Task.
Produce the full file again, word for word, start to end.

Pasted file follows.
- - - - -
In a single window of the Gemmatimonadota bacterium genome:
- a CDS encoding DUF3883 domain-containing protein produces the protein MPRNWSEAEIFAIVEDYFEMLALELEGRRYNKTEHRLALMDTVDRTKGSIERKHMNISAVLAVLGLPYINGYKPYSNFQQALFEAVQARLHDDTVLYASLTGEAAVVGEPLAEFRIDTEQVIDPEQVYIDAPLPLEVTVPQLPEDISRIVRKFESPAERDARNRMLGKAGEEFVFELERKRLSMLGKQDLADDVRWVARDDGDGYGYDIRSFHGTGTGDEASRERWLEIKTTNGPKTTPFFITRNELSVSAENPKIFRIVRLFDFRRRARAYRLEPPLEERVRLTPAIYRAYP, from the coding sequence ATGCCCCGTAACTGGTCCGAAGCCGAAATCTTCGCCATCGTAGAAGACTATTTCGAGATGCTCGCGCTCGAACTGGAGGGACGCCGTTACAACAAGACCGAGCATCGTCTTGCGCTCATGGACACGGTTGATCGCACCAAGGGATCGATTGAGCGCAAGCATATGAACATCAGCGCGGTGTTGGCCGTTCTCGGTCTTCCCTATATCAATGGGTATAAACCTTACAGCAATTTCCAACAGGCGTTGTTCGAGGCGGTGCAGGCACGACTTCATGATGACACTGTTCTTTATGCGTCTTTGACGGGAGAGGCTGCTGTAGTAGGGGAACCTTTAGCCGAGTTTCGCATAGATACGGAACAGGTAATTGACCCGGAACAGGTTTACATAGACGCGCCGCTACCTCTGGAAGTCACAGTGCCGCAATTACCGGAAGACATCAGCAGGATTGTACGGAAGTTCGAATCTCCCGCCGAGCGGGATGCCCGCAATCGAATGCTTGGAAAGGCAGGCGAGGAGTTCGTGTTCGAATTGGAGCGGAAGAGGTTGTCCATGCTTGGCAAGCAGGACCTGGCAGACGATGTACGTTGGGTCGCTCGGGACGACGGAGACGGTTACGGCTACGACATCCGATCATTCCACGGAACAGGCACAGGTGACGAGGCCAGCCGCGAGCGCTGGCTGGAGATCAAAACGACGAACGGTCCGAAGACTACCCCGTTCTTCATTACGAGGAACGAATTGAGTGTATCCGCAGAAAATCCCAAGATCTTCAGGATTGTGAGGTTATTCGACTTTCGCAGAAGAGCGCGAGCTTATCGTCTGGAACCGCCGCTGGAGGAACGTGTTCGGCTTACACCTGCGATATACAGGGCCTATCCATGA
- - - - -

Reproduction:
In a single window of the Gemmatimonadota bacterium genome:
- a CDS encoding DUF3883 domain-containing protein produces the protein MPRNWSEAEIFAIVEDYFEMLALELEGRRYNKTEHRLALMDTVDRTKGSIERKHMNISAVLAVLGLPYINGYKPYSNFQQALFEAVQARLHDDTVLYASLTGEAAVVGEPLAEFRIDTEQVIDPEQVYIDAPLPLEVTVPQLPEDISRIVRKFESPAERDARNRMLGKAGEEFVFELERKRLSMLGKQDLADDVRWVARDDGDGYGYDIRSFHGTGTGDEASRERWLEIKTTNGPKTTPFFITRNELSVSAENPKIFRIVRLFDFRRRARAYRLEPPLEERVRLTPAIYRAYP, from the coding sequence ATGCCCCGTAACTGGTCCGAAGCCGAAATCTTCGCCATCGTAGAAGACTATTTCGAGATGCTCGCGCTCGAACTGGAGGGACGCCGTTACAACAAGACCGAGCATCGTCTTGCGCTCATGGACACGGTTGATCGCACCAAGGGATCGATTGAGCGCAAGCATATGAACATCAGCGCGGTGTTGGCCGTTCTCGGTCTTCCCTATATCAATGGGTATAAACCTTACAGCAATTTCCAACAGGCGTTGTTCGAGGCGGTGCAGGCACGACTTCATGATGACACTGTTCTTTATGCGTCTTTGACGGGAGAGGCTGCTGTAGTAGGGGAACCTTTAGCCGAGTTTCGCATAGATACGGAACAGGTAATTGACCCGGAACAGGTTTACATAGACGCGCCGCTACCTCTGGAAGTCACAGTGCCGCAATTACCGGAAGACATCAGCAGGATTGTACGGAAGTTCGAATCTCCCGCCGAGCGGGATGCCCGCAATCGAATGCTTGGAAAGGCAGGCGAGGAGTTCGTGTTCGAATTGGAGCGGAAGAGGTTGTCCATGCTTGGCAAGCAGGACCTGGCAGACGATGTACGTTGGGTCGCTCGGGACGACGGAGACGGTTACGGCTACGACATCCGATCATTCCACGGAACAGGCACAGGTGACGAGGCCAGCCGCGAGCGCTGGCTGGAGATCAAAACGACGAACGGTCCGAAGACTACCCCGTTCTTCATTACGAGGAACGAATTGAGTGTATCCGCAGAAAATCCCAAGATCTTCAGGATTGTGAGGTTATTCGACTTTCGCAGAAGAGCGCGAGCTTATCGTCTGGAACCGCCGCTGGAGGAACGTGTTCGGCTTACACCTGCGATATACAGGGCCTATCCATGA